If there are things you wanted to know about PAMSP, or Motorcycling in general, feel free to ask.
“Why are there no PAMSP Classes”/”Why are PAMSP Classes so hard to find”:
This is an easy one to answer.
If you have 70 sites and 0 Instructors you are not going to have very many classes.
That was the situation starting in 2018 with the new Program Administrator.
That’s a pretty steep hill to climb – look for more details in my Blog.
If you don’t have enough Instructors to ‘open’ classes to the public it creates scarcity as those classes are never available to sign up. In the past it wasn’t really a problem, it started around 2017 – and no, it is not the fault of the current Program Administrator who was trying to fix the problem and was on schedule for 2020 to open a ton of classes.
In addition to not having enough Instructors is the situation when you have sites that are closed/can’t open classes causing students migrate to other sites. This creates additional scarcity for available classes as people from outside the traditional service area are now taking up local seats. It creates a snowball effect – but PennDOT mandates sites be opened… even if they can’t. This simply exacerbates the problem.
So how did we get here? When you disenfranchise a lot of Instructors over 5 or more years how many do you think want to come back. Yep, not a lot.
How long does it take to find, vet, train & hire new Instructors?
About a year.
How many Instructors does PAMSP need to run the Program, how many does it have?
Needs about 400, has about 220.
The way a class is scheduled is that all Instructors must take all shifts to “open” the class, have it posted on line for registration. Let’s take a full BRC class for example. There are (6) total shifts requiring a minimum of 2 Instructors, maximum of 6 Instructors. Take a site scheduling 200 classes for a season – that’s 1,200 shifts. Over 70 sites? That’s 84,000 shifts state wide – just for BRC… (it’s a SWAG, just for illustration).
If Instructors don’t fill the available slots the class is never posted for public registration. If you have a low number of Instructors, and/or a number of Instructors who don’t work often (some work more than others) classes are never posted for that site. No classes posted also creates a scarcity.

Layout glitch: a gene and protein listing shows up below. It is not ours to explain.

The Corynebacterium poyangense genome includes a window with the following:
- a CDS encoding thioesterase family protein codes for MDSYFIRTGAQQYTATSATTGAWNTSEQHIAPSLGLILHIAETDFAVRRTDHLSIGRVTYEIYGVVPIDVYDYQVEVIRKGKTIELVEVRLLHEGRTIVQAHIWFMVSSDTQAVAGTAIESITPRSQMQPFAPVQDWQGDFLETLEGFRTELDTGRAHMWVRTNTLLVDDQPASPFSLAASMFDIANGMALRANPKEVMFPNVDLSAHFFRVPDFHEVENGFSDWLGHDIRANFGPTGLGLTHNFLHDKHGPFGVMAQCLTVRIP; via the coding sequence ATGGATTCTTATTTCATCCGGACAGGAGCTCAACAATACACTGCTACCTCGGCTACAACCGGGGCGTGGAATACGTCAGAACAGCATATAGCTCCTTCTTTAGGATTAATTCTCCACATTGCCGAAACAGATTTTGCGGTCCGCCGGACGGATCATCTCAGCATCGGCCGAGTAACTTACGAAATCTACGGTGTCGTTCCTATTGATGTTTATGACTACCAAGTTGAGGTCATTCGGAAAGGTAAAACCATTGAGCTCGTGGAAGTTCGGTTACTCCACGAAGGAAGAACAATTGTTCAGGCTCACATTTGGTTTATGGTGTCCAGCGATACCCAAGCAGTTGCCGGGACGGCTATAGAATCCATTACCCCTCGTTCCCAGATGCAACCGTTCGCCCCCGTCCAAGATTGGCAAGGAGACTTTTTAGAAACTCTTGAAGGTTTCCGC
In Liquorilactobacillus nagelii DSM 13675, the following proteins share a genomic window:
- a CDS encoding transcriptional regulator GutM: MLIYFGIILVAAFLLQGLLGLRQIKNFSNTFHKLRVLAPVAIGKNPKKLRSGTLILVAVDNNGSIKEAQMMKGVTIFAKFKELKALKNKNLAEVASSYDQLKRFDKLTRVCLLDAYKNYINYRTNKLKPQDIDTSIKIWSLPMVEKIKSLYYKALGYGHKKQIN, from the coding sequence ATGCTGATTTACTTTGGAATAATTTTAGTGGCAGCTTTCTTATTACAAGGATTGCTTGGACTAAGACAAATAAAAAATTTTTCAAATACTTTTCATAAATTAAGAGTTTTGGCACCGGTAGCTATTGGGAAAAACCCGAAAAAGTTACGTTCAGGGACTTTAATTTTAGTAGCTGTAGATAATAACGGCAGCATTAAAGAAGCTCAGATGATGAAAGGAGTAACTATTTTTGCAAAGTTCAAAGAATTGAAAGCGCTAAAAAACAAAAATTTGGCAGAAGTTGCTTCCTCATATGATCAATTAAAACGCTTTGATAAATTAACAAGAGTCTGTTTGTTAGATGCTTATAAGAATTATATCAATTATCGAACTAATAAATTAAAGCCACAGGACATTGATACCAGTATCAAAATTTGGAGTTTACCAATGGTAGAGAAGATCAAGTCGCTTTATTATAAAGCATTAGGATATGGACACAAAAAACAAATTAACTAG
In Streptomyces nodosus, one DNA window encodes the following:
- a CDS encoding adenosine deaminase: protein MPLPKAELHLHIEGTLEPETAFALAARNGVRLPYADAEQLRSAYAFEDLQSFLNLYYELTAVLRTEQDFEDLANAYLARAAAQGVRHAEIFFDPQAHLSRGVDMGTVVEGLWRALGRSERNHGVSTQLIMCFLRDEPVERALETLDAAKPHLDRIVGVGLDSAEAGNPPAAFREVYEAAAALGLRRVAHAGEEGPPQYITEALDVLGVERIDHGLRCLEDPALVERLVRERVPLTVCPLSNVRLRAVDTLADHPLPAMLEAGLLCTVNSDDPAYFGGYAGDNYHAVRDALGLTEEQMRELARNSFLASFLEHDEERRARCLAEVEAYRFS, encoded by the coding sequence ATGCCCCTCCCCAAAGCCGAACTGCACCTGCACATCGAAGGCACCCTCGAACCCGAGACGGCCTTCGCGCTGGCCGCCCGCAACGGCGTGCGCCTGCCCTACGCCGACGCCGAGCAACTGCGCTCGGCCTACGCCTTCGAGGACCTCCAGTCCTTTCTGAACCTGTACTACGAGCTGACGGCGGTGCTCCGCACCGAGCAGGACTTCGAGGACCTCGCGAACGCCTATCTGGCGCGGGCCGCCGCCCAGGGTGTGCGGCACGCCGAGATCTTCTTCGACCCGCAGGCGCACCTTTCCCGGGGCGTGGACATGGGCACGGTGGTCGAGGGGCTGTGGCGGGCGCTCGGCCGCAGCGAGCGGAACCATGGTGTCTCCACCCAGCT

Add to that the fact that sites are asymmetrically staffed so you may have a rural site with a low student demand fully staffed while you have a suburban site with high student demand barely staffed.
Myth: PAMSP “Pushing” Helmet use 4/30/2020:
What many people may not realize is that Pennsylvania has a mandatory helmet Law.
Yes, PA has a mandatory helmet law.
There are (3) exceptions to this law which do not require Operator use of a helmet:
– Operators over 21 years of age & possessing a Class M License for +2yrs
– Operators over 21 years of age & having successfully completed the PAMSP BRC/IRC
– Operator of a 3 wheeled enclosed vehicle
– Note: Passengers of exempted riders, over (21), can also elect to wear a helmet or not
This is in keeping with both ABATE of PA & American Motorcyclists Association positions on helmet use – they support voluntary use without mandates. In fact, ABATE of PA was instrumental in passing the helmet law changes in September, 2003 that led to the existing exceptions in the Law.
Regardless of the curriculum used in PA none “push” helmet use. The PA Law specific information is reviewed and approved by PennDOT and other resources and represents the current Law, it’s requirements as well as it’s exceptions.